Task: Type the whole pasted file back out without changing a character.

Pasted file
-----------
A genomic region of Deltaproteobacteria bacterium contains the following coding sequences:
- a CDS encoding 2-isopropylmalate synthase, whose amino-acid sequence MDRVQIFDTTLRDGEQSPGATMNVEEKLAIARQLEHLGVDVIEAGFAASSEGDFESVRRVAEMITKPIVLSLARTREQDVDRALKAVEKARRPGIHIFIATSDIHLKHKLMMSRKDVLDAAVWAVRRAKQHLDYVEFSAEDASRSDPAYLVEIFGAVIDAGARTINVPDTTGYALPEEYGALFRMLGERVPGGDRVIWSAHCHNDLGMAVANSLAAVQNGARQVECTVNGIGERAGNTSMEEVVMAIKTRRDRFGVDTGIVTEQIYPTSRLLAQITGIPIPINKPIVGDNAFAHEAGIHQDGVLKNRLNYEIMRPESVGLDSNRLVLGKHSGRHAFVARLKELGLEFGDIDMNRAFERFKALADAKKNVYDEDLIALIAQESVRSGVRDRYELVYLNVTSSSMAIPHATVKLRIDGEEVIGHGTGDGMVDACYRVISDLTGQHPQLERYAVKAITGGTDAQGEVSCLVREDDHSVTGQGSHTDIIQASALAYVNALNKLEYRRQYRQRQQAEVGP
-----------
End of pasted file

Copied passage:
A genomic region of Deltaproteobacteria bacterium contains the following coding sequences:
- a CDS encoding 2-isopropylmalate synthase, whose amino-acid sequence MDRVQIFDTTLRDGEQSPGATMNVEEKLAIARQLEHLGVDVIEAGFAASSEGDFESVRRVAEMITKPIVLSLARTREQDVDRALKAVEKARRPGIHIFIATSDIHLKHKLMMSRKDVLDAAVWAVRRAKQHLDYVEFSAEDASRSDPAYLVEIFGAVIDAGARTINVPDTTGYALPEEYGALFRMLGERVPGGDRVIWSAHCHNDLGMAVANSLAAVQNGARQVECTVNGIGERAGNTSMEEVVMAIKTRRDRFGVDTGIVTEQIYPTSRLLAQITGIPIPINKPIVGDNAFAHEAGIHQDGVLKNRLNYEIMRPESVGLDSNRLVLGKHSGRHAFVARLKELGLEFGDIDMNRAFERFKALADAKKNVYDEDLIALIAQESVRSGVRDRYELVYLNVTSSSMAIPHATVKLRIDGEEVIGHGTGDGMVDACYRVISDLTGQHPQLERYAVKAITGGTDAQGEVSCLVREDDHSVTGQGSHTDIIQASALAYVNALNKLEYRRQYRQRQQAEVGP